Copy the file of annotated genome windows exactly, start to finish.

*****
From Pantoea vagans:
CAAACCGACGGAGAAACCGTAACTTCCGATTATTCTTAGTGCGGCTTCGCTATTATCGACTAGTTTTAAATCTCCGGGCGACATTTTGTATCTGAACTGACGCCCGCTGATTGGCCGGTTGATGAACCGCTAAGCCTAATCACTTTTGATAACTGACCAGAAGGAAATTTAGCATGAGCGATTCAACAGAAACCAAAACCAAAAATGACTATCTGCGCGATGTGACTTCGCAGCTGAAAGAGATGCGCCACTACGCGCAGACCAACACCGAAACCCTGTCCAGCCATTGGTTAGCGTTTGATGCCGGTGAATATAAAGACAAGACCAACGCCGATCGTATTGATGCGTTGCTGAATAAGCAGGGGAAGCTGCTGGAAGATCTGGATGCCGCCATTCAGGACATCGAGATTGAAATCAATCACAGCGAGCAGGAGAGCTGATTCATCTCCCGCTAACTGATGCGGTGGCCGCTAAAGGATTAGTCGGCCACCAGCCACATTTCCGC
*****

From Pantoea vagans:
CAAACCGACGGAGAAACCGTAACTTCCGATTATTCTTAGTGCGGCTTCGCTATTATCGACTAGTTTTAAATCTCCGGGCGACATTTTGTATCTGAACTGACGCCCGCTGATTGGCCGGTTGATGAACCGCTAAGCCTAATCACTTTTGATAACTGACCAGAAGGAAATTTAGCATGAGCGATTCAACAGAAACCAAAACCAAAAATGACTATCTGCGCGATGTGACTTCGCAGCTGAAAGAGATGCGCCACTACGCGCAGACCAACACCGAAACCCTGTCCAGCCATTGGTTAGCGTTTGATGCCGGTGAATATAAAGACAAGACCAACGCCGATCGTATTGATGCGTTGCTGAATAAGCAGGGGAAGCTGCTGGAAGATCTGGATGCCGCCATTCAGGACATCGAGATTGAAATCAATCACAGCGAGCAGGAGAGCTGATTCATCTCCCGCTAACTGATGCGGTGGCCGCTAAAGGATTAGTCGGCCACCAGCCACATTTCCGC